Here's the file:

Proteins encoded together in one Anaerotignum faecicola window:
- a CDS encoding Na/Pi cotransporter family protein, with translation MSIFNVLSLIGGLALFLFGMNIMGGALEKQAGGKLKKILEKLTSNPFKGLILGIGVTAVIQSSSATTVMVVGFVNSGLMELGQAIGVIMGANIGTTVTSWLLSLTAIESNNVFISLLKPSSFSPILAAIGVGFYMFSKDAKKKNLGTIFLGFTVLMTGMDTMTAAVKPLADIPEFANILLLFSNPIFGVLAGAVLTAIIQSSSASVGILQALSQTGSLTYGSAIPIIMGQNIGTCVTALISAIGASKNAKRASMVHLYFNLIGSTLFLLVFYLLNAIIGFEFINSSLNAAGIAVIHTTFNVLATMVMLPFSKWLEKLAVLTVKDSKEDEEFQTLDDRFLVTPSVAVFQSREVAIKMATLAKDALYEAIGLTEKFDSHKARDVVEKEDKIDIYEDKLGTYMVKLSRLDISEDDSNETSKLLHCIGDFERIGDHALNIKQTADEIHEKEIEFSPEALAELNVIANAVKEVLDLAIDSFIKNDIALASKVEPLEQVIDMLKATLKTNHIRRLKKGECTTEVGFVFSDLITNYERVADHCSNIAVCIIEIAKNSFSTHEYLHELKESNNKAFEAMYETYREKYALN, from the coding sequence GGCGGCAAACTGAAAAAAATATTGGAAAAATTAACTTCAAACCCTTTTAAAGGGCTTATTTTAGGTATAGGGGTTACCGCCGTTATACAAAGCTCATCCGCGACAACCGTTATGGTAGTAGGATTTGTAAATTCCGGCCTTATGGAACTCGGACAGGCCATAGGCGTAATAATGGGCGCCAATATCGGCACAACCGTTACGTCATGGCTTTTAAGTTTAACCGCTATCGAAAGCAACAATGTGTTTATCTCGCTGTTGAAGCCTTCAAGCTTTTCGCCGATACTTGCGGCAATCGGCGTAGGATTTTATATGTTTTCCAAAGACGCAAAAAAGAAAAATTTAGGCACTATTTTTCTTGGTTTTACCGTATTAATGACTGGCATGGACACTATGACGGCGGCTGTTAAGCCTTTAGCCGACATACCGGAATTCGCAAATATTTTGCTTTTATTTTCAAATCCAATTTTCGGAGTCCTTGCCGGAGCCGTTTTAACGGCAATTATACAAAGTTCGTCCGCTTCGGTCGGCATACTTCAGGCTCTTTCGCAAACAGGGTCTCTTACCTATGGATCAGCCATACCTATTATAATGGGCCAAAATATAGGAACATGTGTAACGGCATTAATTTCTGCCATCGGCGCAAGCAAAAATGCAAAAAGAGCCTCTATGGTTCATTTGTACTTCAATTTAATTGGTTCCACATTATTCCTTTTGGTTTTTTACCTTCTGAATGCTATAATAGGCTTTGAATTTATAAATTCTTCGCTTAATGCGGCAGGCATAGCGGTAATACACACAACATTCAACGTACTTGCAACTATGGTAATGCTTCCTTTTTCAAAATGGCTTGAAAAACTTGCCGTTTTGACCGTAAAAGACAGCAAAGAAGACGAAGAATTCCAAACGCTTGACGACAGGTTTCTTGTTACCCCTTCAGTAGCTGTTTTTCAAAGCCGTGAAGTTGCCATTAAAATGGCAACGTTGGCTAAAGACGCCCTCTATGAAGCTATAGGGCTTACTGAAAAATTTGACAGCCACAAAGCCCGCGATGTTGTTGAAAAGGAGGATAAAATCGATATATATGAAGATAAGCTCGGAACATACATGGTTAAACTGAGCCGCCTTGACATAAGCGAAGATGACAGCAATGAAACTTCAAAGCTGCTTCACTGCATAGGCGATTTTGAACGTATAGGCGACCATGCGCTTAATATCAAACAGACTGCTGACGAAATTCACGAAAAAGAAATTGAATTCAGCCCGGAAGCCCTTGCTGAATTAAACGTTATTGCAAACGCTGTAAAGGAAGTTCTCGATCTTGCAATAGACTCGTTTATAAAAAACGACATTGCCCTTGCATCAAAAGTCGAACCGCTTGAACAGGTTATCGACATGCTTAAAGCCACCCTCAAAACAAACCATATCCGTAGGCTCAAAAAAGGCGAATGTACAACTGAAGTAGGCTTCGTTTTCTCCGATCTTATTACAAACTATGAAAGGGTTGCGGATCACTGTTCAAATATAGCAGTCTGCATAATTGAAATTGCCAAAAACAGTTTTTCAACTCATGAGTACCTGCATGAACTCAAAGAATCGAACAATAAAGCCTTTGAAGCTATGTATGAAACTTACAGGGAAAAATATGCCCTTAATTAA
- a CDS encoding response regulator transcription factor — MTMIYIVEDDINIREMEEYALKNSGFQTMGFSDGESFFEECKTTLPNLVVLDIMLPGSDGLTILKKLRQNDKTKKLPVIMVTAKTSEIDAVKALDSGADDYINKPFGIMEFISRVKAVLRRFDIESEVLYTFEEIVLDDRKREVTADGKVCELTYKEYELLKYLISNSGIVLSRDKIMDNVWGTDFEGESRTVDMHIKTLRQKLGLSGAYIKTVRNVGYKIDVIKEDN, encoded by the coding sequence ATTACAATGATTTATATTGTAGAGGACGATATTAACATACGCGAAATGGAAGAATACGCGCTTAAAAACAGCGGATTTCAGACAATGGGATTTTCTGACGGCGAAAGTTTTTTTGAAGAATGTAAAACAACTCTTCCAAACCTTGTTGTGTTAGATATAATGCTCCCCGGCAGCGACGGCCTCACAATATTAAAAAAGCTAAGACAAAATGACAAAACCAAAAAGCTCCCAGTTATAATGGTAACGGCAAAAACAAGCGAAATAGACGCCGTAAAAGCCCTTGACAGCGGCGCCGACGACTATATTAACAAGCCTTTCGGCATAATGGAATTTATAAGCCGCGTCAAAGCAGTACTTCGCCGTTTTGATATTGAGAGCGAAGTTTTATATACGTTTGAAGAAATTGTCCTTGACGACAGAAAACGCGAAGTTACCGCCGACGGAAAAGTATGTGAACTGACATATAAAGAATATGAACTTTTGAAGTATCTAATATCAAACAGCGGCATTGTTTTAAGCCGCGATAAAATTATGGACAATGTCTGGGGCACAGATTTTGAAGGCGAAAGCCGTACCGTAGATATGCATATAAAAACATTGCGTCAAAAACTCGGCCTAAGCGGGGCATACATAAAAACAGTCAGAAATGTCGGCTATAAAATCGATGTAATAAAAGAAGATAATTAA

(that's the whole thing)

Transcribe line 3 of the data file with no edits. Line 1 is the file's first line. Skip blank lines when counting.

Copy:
- a CDS encoding response regulator transcription factor — MTMIYIVEDDINIREMEEYALKNSGFQTMGFSDGESFFEECKTTLPNLVVLDIMLPGSDGLTILKKLRQNDKTKKLPVIMVTAKTSEIDAVKALDSGADDYINKPFGIMEFISRVKAVLRRFDIESEVLYTFEEIVLDDRKREVTADGKVCELTYKEYELLKYLISNSGIVLSRDKIMDNVWGTDFEGESRTVDMHIKTLRQKLGLSGAYIKTVRNVGYKIDVIKEDN, encoded by the coding sequence ATTACAATGATTTATATTGTAGAGGACGATATTAACATACGCGAAATGGAAGAATACGCGCTTAAAAACAGCGGATTTCAGACAATGGGATTTTCTGACGGCGAAAGTTTTTTTGAAGAATGTAAAACAACTCTTCCAAACCTTGTTGTGTTAGATATAATGCTCCCCGGCAGCGACGGCCTCACAATATTAAAAAAGCTAAGACAAAATGACAAAACCAAAAAGCTCCCAGTTATAATGGTAACGGCAAAAACAAGCGAAATAGACGCCGTAAAAGCCCTTGACAGCGGCGCCGACGACTATATTAACAAGCCTTTCGGCATAATGGAATTTATAAGCCGCGTCAAAGCAGTACTTCGCCGTTTTGATATTGAGAGCGAAGTTTTATATACGTTTGAAGAAATTGTCCTTGACGACAGAAAACGCGAAGTTACCGCCGACGGAAAAGTATGTGAACTGACATATAAAGAATATGAACTTTTGAAGTATCTAATATCAAACAGCGGCATTGTTTTAAGCCGCGATAAAATTATGGACAATGTCTGGGGCACAGATTTTGAAGGCGAAAGCCGTACCGTAGATATGCATATAAAAACATTGCGTCAAAAACTCGGCCTAAGCGGGGCATACATAAAAACAGTCAGAAATGTCGGCTATAAAATCGATGTAATAAAAGAAGATAATTAA